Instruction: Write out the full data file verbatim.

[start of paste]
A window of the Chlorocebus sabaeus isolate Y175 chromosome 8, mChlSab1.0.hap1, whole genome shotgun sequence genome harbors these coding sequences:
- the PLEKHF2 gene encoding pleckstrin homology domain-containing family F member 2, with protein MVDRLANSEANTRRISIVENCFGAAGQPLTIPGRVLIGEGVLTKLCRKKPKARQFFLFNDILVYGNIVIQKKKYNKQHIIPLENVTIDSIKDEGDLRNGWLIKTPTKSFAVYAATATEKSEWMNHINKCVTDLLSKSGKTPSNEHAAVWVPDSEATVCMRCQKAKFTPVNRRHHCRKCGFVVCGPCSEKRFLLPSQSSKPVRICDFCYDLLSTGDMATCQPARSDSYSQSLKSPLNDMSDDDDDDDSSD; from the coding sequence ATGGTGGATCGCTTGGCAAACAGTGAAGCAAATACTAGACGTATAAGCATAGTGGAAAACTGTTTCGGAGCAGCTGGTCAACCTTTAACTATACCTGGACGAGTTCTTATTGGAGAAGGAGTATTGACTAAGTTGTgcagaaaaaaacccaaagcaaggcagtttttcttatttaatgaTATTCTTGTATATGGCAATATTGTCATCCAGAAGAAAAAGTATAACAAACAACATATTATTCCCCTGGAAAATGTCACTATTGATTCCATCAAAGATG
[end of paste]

A window of the Chlorocebus sabaeus isolate Y175 chromosome 8, mChlSab1.0.hap1, whole genome shotgun sequence genome harbors these coding sequences:
- the PLEKHF2 gene encoding pleckstrin homology domain-containing family F member 2, with protein MVDRLANSEANTRRISIVENCFGAAGQPLTIPGRVLIGEGVLTKLCRKKPKARQFFLFNDILVYGNIVIQKKKYNKQHIIPLENVTIDSIKDEGDLRNGWLIKTPTKSFAVYAATATEKSEWMNHINKCVTDLLSKSGKTPSNEHAAVWVPDSEATVCMRCQKAKFTPVNRRHHCRKCGFVVCGPCSEKRFLLPSQSSKPVRICDFCYDLLSTGDMATCQPARSDSYSQSLKSPLNDMSDDDDDDDSSD; from the coding sequence ATGGTGGATCGCTTGGCAAACAGTGAAGCAAATACTAGACGTATAAGCATAGTGGAAAACTGTTTCGGAGCAGCTGGTCAACCTTTAACTATACCTGGACGAGTTCTTATTGGAGAAGGAGTATTGACTAAGTTGTgcagaaaaaaacccaaagcaaggcagtttttcttatttaatgaTATTCTTGTATATGGCAATATTGTCATCCAGAAGAAAAAGTATAACAAACAACATATTATTCCCCTGGAAAATGTCACTATTGATTCCATCAAAGATG